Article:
Furthering the President's commitment to taking the administration beyond the beltway and making the White House more accessible to all Americans, the Office of Public Engagement reached more than 150 organizations that made up and attended the Council for Native Hawaiian Advancement Convention this past week. We participated in numerous roundtables with community leaders and visited with members of the Native Hawaiian community.
As the President said in his August 21st Proclamation recognizing the 50th Anniversary of Hawaii's statehood, "The Aloha Spirit of Hawaii offers hope and opportunity for all Americans. Growing up in Hawaii, I learned from its diversity how different cultures blend together into one population -- proud of their personal heritage and made stronger by their shared sense of community. Our youngest State, Hawaii faces many of the same challenges other States face throughout our country, and it represents the opportunity we all have to grow and learn from each other."
Among the 20 groups represented at a discussion session were folks from the Department of Hawaiian Homelands, The Kamehameha Schools, Native Hawaiian Bar Association, Native Hawaiian Chamber of Commerce, Punana Leo, Native Hawaiian Educational Council, Office of Hawaiian Affairs, and Papa Ola Lokahi, (Native Hawaiian Health Care). Topics of conversation included a general briefing of each organization’s work in the areas of data, housing, renewable energy, business, education, and health care, as well as a discussion on ways in which the White House and community could work together as the administration moves forward with its priorities.
The White House attended meetings and roundtables with community groups and officials from the Department of Housing and Urban Development and Department of Commerce/SBA, at the 8th Annual Council for Native Hawaiian Advancement convention. Remarks were delivered at an afternoon session where the White House reiterated the President’s commitment to the core policy goals of S. 1011 and H.R. 2314 (The Administration is continuing to work with the Committee and sponsors as specific language relating to the bill further evolves),and discussed clean energy, education, the recovery act, and the current priority - health reform.
Since 2000 alone, average family premiums have increased by 56% in Hawaii, and with nearly 8% of the population of Hawaii living with diabetes, health reform was a topic on everyone’s mind. But with the rate of diabetes among the Native Hawaiian population at twice that of non-natives (and since diabetes is one of the many conditions that insurance companies can currently use to deny coverage to individuals), this frank discussion on the dire need for health reform was a crucial part of the afternoon. Health reform includes increased access for all Americans, including Native communities, and will prevent insurance companies from denying coverage based on health. It will also end discrimination that charges folks more if they’re ill or female, and will reduce costs for families, businesses, and government, all of which is good news for everyone.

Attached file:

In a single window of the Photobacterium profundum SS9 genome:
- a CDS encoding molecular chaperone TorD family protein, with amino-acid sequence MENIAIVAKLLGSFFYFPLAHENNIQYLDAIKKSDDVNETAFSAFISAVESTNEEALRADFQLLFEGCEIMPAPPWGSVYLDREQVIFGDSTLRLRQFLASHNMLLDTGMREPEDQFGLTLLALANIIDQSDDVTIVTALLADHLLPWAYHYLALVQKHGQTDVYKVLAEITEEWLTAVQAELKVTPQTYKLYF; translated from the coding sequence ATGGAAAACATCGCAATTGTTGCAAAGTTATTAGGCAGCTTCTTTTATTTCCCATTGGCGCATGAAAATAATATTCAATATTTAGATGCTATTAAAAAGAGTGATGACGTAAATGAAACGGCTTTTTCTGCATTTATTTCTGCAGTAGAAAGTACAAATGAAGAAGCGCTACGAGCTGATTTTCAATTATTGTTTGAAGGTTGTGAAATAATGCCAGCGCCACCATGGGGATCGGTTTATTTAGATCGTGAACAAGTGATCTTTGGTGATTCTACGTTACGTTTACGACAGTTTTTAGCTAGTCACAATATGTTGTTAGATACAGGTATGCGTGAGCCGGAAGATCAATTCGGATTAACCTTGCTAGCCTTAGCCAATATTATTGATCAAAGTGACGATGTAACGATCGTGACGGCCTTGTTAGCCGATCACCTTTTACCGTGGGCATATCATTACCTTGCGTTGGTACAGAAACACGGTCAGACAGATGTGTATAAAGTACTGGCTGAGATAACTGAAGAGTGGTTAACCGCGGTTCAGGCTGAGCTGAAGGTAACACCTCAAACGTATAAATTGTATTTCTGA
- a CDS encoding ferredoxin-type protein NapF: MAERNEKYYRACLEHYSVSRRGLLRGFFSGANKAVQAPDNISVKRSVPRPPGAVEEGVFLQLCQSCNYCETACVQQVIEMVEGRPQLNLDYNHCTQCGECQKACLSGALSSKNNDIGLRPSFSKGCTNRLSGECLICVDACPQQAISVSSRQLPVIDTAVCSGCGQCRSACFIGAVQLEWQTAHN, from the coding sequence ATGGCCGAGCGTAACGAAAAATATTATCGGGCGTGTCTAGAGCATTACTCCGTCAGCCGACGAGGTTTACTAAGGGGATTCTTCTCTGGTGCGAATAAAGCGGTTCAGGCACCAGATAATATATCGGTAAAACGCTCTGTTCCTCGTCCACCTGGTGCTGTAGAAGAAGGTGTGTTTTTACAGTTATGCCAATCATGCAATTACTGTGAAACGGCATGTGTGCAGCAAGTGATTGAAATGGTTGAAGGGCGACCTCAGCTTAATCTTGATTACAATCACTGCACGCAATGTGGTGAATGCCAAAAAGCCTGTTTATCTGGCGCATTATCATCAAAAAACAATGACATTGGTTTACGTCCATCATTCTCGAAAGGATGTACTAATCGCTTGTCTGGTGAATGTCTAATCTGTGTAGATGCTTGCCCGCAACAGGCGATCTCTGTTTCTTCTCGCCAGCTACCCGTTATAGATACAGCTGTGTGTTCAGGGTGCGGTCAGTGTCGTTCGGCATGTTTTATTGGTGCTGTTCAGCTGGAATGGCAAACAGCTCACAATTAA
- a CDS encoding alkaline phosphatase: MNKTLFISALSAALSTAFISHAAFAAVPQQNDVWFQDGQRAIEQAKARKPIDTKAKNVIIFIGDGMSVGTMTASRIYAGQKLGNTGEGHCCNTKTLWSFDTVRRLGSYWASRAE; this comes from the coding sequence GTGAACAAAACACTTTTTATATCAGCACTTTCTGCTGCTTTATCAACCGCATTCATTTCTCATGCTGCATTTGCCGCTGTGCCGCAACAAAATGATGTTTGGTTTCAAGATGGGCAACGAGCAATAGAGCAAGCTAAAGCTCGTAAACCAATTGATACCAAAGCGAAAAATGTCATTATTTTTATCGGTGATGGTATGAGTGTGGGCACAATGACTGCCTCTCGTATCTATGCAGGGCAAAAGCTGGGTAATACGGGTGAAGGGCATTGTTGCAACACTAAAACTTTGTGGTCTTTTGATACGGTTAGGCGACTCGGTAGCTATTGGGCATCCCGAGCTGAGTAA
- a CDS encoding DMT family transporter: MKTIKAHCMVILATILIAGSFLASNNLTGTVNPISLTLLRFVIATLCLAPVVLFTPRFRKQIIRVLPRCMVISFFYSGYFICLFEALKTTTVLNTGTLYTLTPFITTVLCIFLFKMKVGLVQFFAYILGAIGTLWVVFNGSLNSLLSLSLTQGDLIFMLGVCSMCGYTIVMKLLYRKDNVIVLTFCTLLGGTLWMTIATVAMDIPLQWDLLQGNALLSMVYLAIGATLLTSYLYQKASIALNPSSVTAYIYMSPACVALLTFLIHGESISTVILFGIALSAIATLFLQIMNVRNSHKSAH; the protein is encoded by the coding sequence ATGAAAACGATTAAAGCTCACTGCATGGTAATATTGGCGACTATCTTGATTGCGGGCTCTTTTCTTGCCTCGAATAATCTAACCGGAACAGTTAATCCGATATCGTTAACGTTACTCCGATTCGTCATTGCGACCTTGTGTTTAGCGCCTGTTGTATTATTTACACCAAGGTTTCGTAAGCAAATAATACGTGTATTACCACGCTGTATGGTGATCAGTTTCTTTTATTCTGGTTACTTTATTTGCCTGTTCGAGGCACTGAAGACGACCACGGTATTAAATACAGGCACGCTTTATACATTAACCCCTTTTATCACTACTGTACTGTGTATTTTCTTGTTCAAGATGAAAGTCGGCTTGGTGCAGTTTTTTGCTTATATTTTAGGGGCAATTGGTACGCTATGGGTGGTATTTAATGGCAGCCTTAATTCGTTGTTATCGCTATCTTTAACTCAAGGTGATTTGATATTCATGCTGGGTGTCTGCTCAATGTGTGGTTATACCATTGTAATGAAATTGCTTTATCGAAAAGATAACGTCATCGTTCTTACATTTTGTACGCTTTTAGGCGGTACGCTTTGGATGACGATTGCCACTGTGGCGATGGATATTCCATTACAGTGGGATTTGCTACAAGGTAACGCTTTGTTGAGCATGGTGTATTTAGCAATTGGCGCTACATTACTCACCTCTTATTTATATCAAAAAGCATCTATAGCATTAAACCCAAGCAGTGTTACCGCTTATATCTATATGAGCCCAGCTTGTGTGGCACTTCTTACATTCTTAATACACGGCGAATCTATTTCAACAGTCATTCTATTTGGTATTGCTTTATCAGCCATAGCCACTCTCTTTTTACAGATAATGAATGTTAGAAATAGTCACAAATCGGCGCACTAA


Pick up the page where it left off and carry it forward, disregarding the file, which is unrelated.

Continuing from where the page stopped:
A meeting with the young leaders of the Native Hawaiian community followed the convention sessions. We were also warmly welcomed by folks at the Papakolea Community Center, who briefed us on the center’s rich history and broad scope of their mission, including health and human services programs, community activities, and afterschool programs. The students, teachers, and administrators at the Halau Ku Mana Public Charter School welcomed us to their campus, briefed us on the Native Hawaiian comprehensive and holistic approach to education, and shared the Aloha spirit with us.
Like the meetings, both site visits included discussions on the perseverance of the native Hawaiian people, challenges facing the Native Hawaiian community, and ways in which the White House might work with the community to find common solutions to our common challenges.
Kalpen Modi is an Associate Director of the Office of Public Engagement